And as is the case with many Starbucks, and writers, we eventually started to make other friends there too, like Fidel.
3. Go to as many Pretoria events as possible
Melina thought Pretoria was quite stagnant and boring, so I made a point of inviting her to as many fun events as possible, also because I felt like there were a lot of things to do but not as many people to bring along with me.
It was without a doubt one of the top cinematic experiences of my life, even though Melina and I were weirdly positioned in camping chairs towards the side of the room so as not to block anyone’s view, and I had to awkwardly position myself to as not to strain my neck.
Apart from that event, which I know Melina enjoyed, I also dragged her along to a dance party hosted by the cardio dance teachers from Planet Fitness at Moonshot in Menlyn Maine.
This event was maybe less culturally stimulating and enjoyable, mostly because I spent a large part of the evening high-school making out with a dorky software developer while a drunk guy with two buns on either side of his head (who we christened “Princess Leia”), slurred increasingly incoherently over the course of the evening.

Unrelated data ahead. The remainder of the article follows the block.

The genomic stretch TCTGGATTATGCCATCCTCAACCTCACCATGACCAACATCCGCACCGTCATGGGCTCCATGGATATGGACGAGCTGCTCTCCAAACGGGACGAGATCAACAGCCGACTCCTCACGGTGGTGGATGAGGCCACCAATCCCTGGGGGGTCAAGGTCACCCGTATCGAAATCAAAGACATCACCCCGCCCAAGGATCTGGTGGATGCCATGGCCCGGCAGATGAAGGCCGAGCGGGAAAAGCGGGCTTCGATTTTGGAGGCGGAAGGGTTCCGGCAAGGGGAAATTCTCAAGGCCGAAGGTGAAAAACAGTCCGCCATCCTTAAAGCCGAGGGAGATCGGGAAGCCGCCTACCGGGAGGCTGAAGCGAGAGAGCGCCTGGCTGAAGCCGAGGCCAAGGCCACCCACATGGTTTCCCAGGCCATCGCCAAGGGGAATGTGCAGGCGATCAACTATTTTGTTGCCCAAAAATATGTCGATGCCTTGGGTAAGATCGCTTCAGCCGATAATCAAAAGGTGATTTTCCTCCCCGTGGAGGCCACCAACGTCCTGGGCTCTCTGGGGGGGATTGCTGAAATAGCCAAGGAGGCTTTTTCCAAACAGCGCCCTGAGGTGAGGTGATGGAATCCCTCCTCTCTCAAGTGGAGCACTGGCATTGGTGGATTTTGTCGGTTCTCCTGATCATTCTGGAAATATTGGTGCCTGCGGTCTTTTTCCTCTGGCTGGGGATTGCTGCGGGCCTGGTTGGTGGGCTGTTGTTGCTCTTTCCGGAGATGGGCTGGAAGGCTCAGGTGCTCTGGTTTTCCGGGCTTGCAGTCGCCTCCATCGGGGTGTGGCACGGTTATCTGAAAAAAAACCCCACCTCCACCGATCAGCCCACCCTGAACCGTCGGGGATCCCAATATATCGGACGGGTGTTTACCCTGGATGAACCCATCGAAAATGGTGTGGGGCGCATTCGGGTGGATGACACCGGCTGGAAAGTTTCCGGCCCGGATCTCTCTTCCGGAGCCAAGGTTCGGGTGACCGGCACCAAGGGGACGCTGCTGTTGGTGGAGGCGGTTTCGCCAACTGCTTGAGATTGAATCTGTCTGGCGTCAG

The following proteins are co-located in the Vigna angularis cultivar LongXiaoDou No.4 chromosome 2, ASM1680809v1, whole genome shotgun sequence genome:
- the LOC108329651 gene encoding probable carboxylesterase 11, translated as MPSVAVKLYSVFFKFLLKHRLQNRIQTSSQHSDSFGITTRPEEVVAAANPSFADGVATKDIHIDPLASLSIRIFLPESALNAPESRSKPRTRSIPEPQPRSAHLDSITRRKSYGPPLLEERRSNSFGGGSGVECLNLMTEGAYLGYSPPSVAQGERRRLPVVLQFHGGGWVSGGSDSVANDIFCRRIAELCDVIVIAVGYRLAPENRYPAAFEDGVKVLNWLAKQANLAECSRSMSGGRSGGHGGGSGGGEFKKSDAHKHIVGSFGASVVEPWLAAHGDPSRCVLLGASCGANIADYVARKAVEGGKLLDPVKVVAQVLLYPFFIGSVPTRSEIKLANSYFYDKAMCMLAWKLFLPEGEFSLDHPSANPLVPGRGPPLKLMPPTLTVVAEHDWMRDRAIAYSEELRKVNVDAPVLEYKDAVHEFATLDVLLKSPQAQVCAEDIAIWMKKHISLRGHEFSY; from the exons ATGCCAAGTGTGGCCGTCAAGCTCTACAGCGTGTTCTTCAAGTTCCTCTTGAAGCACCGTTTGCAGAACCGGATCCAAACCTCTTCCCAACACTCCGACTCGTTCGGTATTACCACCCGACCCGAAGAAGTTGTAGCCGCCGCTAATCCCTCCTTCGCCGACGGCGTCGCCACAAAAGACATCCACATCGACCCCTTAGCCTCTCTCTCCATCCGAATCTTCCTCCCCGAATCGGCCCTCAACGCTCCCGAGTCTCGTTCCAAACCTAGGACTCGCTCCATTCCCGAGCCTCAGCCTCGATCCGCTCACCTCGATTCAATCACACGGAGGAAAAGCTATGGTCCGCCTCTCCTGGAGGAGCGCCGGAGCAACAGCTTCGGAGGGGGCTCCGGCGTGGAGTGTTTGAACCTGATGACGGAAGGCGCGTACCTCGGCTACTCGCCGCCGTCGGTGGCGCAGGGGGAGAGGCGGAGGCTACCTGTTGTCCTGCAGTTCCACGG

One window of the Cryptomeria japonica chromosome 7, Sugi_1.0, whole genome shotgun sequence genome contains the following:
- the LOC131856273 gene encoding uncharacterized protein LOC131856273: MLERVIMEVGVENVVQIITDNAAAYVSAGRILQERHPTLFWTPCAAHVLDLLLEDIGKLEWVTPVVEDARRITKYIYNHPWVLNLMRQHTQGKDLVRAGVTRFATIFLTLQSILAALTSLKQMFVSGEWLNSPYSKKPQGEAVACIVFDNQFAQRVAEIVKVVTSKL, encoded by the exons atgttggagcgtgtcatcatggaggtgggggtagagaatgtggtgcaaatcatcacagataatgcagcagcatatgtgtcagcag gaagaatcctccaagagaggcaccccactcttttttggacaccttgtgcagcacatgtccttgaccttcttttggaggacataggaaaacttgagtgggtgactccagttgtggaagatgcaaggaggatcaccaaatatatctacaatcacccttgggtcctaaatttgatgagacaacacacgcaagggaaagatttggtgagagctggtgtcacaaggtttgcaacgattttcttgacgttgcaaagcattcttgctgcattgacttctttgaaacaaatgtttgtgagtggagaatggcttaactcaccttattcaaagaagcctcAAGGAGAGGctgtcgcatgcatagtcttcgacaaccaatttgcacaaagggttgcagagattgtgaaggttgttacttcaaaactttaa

4. Talk about Brazil
One common thread that really united Melina and I from the beginning was our shared love of Brazil. I think it was our mutual appreciation of its cultural vibrancy, the mix of races and cultures, the melodic language, the food, the weather. And the men.
Interestingly, while living in Japan, Melina had fallen in love with a Brazilian guy too, just like I had experienced in São Paulo year earlier. She spent time in Brazil on two occasions though (one to teach English and one to heal a broken heart, while it took many years of being away from Brazil to heal mine).
I think we could have just spoken on that topic for our entire friendship, since she had spent more time in Rio, which I had briefly visited but didn’t know as much about. Also, she had really experienced life in the favelas, which I felt was probably a bit more interesting than my aimless wandering around the nation’s cities taking photos of architecture, speaking bad Portuguese and spending a lot of time sleeping, eating and doing pretty much fuck-all.
Melina also definitely engaged more with samba and dancing while she was there, which I think I was quite envious of, since my first experience of samba was an aggressively forward man trying to dance with me on the steps of the entrance to the hostel where I lived in São Paulo on my first night in the city (which was slightly terrifying).